M. Terry / SFVS

Group Hug — Sierra Canyon celebrates winning the Southern Section Mid-Valley Division Championship after shutting out San Dimas.

For most of its undefeated season, the Sierra Canyon offense has been the one that put on a show, averaging 52.6 points per game in its first 13 contests.

But in the Southern Section Mid-Valley Division final against San Dimas, the Trailblazers’ defense was the headliner.

Sierra Canyon scored early, just not often. But its defense made sure the Saints didn’t score at all in a 20-0 victory at San Dimas High on Friday, Dec. 4.

It was the second section title for the Trailblazers (14-0), who previously won the East Valley Division in 2011. That team went on to win the CIF Division IV state bowl game as well.

But Sierra Canyon has little time to enjoy the win. It now must get ready to travel to San Marino High and face the Southern Section Central Division champion Titans — also 14-0 — in the CIF state Small Schools Open Division regional on Saturday, Dec. 12, at 7:30 p.m.

“In a lot of ways, it’s like looking in a mirror,” Trailblazers Coach Jon Ellinghouse said, after watching film of the Titans. “They’re clicking on all cylinders. They are senior heavy, very experienced. They have a dynamic passing game with all kinds of passing plays. They can hit you in a lot of different ways.

“One thing I’ve told our team: you’ve won a CIF championship and no one can take that away from you. Now we have one more goal, and that’s going to Sacramento (for the state championship game). But to do so, we know we’d have to play some team that is undefeated or has a great reputation. So let’s see how we match up.”

It certainly figures to be tougher than it was against the Saints.

San Dimas (10-4) had previously won Mid-Valley Division titles in 2009 and 2013, and prides itself on playing old-school, smash-mouth football by employing a relentless running game with the occasional pass.

That concept has worked well for the Saints in the past, and even this year. But it looked exposed and flawed against the Trailblazers, who don’t mind playing physical football but also brought a level of speed on defense San Dimas could not overpower.

The Saints did rush 46 times for 224 yards, and had two drives lasting 12 and 17 plays. But most of their yardage accumulation was between the 20-yard lines. San Dimas never had the benefit of a short field, starting every drive from its 20-yard line or less, and the Saints  had little luck trying to run wide of or around the Sierra Canyon defenders.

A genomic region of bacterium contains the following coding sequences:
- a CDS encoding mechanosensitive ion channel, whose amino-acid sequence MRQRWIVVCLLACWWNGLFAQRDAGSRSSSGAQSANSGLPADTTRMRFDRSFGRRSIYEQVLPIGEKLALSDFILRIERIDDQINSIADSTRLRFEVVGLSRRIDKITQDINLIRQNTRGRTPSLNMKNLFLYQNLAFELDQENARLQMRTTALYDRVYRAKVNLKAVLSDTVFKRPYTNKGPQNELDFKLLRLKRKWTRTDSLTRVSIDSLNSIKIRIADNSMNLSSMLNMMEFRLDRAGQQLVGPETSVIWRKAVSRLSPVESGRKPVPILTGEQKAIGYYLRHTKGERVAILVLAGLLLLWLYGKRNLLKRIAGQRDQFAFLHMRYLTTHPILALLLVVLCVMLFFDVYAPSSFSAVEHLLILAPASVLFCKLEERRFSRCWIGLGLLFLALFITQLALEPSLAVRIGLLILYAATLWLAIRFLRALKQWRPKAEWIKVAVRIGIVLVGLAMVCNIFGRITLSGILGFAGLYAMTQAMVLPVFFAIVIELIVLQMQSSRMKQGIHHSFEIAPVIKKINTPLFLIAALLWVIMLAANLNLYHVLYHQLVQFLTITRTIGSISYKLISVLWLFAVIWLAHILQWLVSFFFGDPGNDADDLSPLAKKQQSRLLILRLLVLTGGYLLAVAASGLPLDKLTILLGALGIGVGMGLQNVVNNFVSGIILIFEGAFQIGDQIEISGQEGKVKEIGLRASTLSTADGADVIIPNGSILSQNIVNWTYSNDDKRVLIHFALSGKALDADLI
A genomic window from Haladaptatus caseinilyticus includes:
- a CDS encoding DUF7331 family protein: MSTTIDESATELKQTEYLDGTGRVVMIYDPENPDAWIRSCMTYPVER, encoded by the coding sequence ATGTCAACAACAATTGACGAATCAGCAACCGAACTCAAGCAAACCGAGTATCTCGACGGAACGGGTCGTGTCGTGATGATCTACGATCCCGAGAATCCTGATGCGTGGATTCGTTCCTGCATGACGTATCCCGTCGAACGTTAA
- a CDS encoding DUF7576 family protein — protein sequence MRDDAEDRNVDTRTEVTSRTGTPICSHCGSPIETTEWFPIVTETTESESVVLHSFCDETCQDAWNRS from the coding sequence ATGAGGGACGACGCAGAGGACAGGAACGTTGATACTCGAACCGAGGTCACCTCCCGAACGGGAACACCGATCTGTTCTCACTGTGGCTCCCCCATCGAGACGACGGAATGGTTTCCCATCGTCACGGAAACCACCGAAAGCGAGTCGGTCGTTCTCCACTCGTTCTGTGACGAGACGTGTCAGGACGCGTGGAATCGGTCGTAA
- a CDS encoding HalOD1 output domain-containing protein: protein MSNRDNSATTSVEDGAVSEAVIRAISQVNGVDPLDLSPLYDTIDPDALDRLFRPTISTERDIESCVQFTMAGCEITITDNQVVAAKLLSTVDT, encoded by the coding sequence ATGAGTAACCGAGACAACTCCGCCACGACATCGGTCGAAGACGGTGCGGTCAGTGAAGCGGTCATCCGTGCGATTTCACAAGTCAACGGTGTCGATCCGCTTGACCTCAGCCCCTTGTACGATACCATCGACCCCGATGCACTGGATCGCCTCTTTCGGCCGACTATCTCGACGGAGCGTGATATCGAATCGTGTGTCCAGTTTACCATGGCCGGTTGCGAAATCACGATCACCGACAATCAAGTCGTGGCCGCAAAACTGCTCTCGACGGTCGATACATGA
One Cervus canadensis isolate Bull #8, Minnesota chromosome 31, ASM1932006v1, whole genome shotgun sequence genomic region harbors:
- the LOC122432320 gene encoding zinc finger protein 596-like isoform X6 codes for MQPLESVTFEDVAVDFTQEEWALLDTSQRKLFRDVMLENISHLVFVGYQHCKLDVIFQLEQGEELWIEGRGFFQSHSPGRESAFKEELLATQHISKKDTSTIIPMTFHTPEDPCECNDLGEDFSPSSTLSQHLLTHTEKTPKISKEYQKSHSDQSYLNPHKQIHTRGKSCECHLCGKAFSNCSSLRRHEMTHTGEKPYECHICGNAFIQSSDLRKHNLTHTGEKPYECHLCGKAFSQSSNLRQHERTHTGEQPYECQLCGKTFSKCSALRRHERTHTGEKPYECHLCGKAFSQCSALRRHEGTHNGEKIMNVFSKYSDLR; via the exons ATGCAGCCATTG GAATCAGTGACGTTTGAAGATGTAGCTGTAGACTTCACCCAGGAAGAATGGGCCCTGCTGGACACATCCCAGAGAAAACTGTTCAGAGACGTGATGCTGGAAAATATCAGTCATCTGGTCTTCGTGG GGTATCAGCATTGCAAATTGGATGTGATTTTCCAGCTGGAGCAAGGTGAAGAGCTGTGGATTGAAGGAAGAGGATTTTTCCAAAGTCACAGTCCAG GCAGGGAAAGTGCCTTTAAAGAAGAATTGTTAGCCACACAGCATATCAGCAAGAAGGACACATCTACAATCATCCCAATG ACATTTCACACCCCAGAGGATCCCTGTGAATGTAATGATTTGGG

San Dimas’ deepest penetration into Trailblazer territory was the 19. Running backs Jarell Sykes (23 carries/108 yards) and Dominic Cortez (17 carries/79 yards) did what they could. But quarterback Joey Tamayo (8-14-1) only added 71 yards passing, allowing Sierra Canyon to clamp down on the Saints’ running game more and more as the game wore on.

“They hit us a couple of times with that double-reverse but we managed to adjust,” noted linebacker Christian Hernandez. “They’ve always had some tricky stuff in the backfield. But it was something we definitely prepared well for, and we managed to succeed.”

Nobody was more active on defense for the trailblazers than linebacker Patrick Gonzales, who racked up 20 solo tackles and four assist. He also had a sack, forced and recovered a fumble, and pretty much made life miserable for those assigned to block him.

“Their [plays] use a lot of pulling guards, and we’re taught to read the guards,” Gonzales said. “But it wasn’t just me. Our defensive line was making plays. They allowed me to make the plays I did. I believe in our defense, and we shut them out. It doesn’t happen often in a championship game.”

Sierra Canyon’s offense has been about having a balanced attack, and it did not change the script for San Dimas. Bobby Cole had 133 of the Trailblazers’ 183 rushing yards while quarterback Niko Harris (8-15-1) totaled 171 yards passing. His leading receiver, Eric Markes, caught three passes for 75 yards and a touchdown, but had to leave the game early in the third quarter with a knee injury. Kohl Hollinquest also had three receptions for 69 yards.

Still, Ellinghouse seemed to think the Trailblazers could have had a bigger lead.

“I thought San Dimas was very good, very well-coached. They do a good job of possessing the football and limiting your possessions. And offensively we made some key mistakes in some key spots,” Ellinghouse said.

“But you come out here in a championship game and your defense shuts out the other team…the field possession was a huge advantage for us. They did move the ball, but when push came to shove, our defense did a good job of gritting up and stopping them.”

The Trailblazers put up two touchdowns in the first quarter on a 30-yard pass from Harris to Markes, and a 1-yard run by Harris. But that’s all they could get against the Saints until late in the fourth quarter, when Cole scored from three yards out with 3:04 to play.

“Defensively they were better than we’re used to playing,” Cole said. “It’s a championship game, and we knew we weren’t just going to run over them. They’re very good, mainly a ‘run-stop’ defense, which became a problem for us. But we overcame it; the offensive line came together. I really have to give it to the o-line, across the board.”

“We just did our jobs and trusted each other,” Harris said. “Since we’re a family, it’s easy to trust each other and do our jobs. As long as we’ve got each other’s backs, we can go a long way. They were a good team, they were strong, so it was important that we just did what we needed to do.”

No matter how the rest of the post season plays out, one thing won’t change.

“Southern Section champion. It sounds amazing,” Harris said. “It’s what we’ve been working for. And we’re not done.”